HOUSTON (AP) — A Houston medical diagnostic lab is now capable of testing thousands of blood samples for coronavirus antibodies.
SynerGene Laboratories, a facility owned by Principle Health Systems, is offering a COVID-19 test developed by pharmaceuticals giant, Abbott Laboratories. It tests for antibodies for the novel coronavirus and can detect whether a person has been exposed.
For most people, the coronavirus causes mild or moderate symptoms, such as fever and cough that clear up in two to three weeks. For some, especially older adults and people with existing health problems, it can cause more severe illness, including pneumonia.
What differentiates the test from other antibody screenings is that the Abbott Labs version is approved by the Food and Drug Administration, Principle Health Systems CEO James Dieter said Tuesday.
“There are a lot of tests on the market right now that are not, but Abbott did go through the painstaking process of getting FDA approval,” Dieter said.
The lab performs daily calibrations on equipment and quality control checks test results for reliability, he said, and the lab could potentially process up to 500,000 coronavirus antibody tests per month.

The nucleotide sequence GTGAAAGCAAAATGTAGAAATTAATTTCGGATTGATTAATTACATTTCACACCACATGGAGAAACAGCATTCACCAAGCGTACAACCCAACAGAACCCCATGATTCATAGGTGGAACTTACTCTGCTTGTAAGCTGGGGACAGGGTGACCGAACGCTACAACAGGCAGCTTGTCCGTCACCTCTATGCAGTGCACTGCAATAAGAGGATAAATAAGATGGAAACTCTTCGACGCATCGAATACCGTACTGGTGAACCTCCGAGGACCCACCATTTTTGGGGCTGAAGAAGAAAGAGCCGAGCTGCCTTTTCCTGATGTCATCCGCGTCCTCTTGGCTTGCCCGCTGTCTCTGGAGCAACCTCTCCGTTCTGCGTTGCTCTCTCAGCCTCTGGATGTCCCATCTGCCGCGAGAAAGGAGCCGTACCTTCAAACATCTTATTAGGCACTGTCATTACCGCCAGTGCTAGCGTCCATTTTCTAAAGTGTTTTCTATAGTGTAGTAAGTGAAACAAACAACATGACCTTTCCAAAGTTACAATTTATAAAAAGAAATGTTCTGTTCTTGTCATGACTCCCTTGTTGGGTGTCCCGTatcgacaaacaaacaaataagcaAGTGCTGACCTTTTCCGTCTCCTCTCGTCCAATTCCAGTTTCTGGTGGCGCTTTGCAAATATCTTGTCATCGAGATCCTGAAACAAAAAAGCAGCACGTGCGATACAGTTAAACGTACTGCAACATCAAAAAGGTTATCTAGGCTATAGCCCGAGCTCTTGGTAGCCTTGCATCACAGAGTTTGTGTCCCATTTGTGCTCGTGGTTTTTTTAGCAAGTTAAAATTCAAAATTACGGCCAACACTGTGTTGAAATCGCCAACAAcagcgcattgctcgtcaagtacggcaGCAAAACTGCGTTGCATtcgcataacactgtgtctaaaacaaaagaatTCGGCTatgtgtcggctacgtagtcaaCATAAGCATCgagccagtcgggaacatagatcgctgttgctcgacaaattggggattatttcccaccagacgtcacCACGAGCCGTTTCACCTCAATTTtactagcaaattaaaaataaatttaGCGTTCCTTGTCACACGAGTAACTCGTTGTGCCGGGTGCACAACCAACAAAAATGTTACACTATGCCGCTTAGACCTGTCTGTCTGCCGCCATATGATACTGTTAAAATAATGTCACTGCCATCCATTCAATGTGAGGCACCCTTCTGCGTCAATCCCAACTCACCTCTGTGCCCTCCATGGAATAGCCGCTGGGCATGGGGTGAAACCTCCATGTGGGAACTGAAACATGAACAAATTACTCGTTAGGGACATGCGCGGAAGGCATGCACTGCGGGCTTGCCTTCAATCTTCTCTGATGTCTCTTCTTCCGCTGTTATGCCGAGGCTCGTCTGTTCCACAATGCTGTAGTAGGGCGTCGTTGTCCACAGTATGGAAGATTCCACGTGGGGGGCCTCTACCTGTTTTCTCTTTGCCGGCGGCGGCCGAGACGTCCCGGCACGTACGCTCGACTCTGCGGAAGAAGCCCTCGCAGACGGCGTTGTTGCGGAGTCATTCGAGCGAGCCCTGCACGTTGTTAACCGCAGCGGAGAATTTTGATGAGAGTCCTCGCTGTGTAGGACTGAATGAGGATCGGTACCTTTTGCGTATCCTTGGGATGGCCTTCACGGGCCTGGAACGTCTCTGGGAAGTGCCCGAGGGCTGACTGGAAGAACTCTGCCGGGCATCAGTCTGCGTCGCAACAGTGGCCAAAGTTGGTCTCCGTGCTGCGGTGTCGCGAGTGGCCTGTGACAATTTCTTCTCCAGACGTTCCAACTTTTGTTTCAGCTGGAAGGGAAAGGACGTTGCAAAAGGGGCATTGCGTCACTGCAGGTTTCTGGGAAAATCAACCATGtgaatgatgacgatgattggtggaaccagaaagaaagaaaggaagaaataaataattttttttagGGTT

Dozens of blood tests are being marketed in the United States that are not entirely accurate or comparable to one another, according to a report released by researchers at Johns Hopkins University.
Even a small rate of false positives can substantially distort the understanding of how many people have been infected. It’s even possible false positives could outnumber real positives.
The Food and Drug Administration is overseeing a validation process for ensuring that commercial tests are accurate. So far the agency has authorized only four. Dozens of other tests are being marketed in the U.S. without such authorization.
The Abbott Labs test received “Emergency Use Authorization” by the FDA, an expedited approval that can be used during a public health crisis. The company said it plans to ship millions of tests to labs nationwide.
Dr. Peter Hotez, an infectious disease expert at the Baylor College of Medicine in Houston, questioned the value of antibody tests at this point in the pandemic.
“Being antibody positive is not really informing you that it’s okay to go back to work, because the vast majority of Americans are not going to be antibody positive, certainly not down in Texas," he said.
He said their value increases as time goes by, adding that antibody tests “may become relevant because if you know you’re antibody positive you may or may not need a vaccine.” Researchers around the world are still working on finding a vaccine for COVID-19, the disease caused by the coronavirus.
Harris County, which includes Houston, leads the state in confirmed COVID-19 cases reported to health officials with more than 5,800 of the state's 26,000-plus reported, the Texas Department of State Health Services said Tuesday. It also leads in COVID-19-related deaths reported with 98 of the state's 690 fatalities. Dallas County ranked second in both categories with slightly more than 3,100 cases reported with 84 fatalities.